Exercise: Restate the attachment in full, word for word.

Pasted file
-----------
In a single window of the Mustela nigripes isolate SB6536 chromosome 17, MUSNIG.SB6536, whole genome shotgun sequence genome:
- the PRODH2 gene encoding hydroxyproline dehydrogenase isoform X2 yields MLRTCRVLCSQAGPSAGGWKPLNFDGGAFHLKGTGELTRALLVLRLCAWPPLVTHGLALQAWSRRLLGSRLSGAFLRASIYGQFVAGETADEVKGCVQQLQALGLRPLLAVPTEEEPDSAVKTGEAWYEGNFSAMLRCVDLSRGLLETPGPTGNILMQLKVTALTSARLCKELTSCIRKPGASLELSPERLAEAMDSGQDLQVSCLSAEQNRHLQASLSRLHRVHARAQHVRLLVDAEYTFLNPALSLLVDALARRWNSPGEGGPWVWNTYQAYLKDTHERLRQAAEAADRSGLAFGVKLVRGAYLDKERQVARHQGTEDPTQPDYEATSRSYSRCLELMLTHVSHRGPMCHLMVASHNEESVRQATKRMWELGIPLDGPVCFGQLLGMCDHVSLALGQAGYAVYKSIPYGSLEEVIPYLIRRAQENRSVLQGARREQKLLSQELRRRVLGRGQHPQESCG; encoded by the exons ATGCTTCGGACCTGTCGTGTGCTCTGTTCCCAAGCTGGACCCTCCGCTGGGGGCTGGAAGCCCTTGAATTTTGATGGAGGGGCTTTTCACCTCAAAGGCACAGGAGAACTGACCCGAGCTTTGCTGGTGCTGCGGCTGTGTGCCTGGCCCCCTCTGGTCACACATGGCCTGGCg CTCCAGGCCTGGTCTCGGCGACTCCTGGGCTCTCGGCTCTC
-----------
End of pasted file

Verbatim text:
In a single window of the Mustela nigripes isolate SB6536 chromosome 17, MUSNIG.SB6536, whole genome shotgun sequence genome:
- the PRODH2 gene encoding hydroxyproline dehydrogenase isoform X2 yields MLRTCRVLCSQAGPSAGGWKPLNFDGGAFHLKGTGELTRALLVLRLCAWPPLVTHGLALQAWSRRLLGSRLSGAFLRASIYGQFVAGETADEVKGCVQQLQALGLRPLLAVPTEEEPDSAVKTGEAWYEGNFSAMLRCVDLSRGLLETPGPTGNILMQLKVTALTSARLCKELTSCIRKPGASLELSPERLAEAMDSGQDLQVSCLSAEQNRHLQASLSRLHRVHARAQHVRLLVDAEYTFLNPALSLLVDALARRWNSPGEGGPWVWNTYQAYLKDTHERLRQAAEAADRSGLAFGVKLVRGAYLDKERQVARHQGTEDPTQPDYEATSRSYSRCLELMLTHVSHRGPMCHLMVASHNEESVRQATKRMWELGIPLDGPVCFGQLLGMCDHVSLALGQAGYAVYKSIPYGSLEEVIPYLIRRAQENRSVLQGARREQKLLSQELRRRVLGRGQHPQESCG; encoded by the exons ATGCTTCGGACCTGTCGTGTGCTCTGTTCCCAAGCTGGACCCTCCGCTGGGGGCTGGAAGCCCTTGAATTTTGATGGAGGGGCTTTTCACCTCAAAGGCACAGGAGAACTGACCCGAGCTTTGCTGGTGCTGCGGCTGTGTGCCTGGCCCCCTCTGGTCACACATGGCCTGGCg CTCCAGGCCTGGTCTCGGCGACTCCTGGGCTCTCGGCTCTC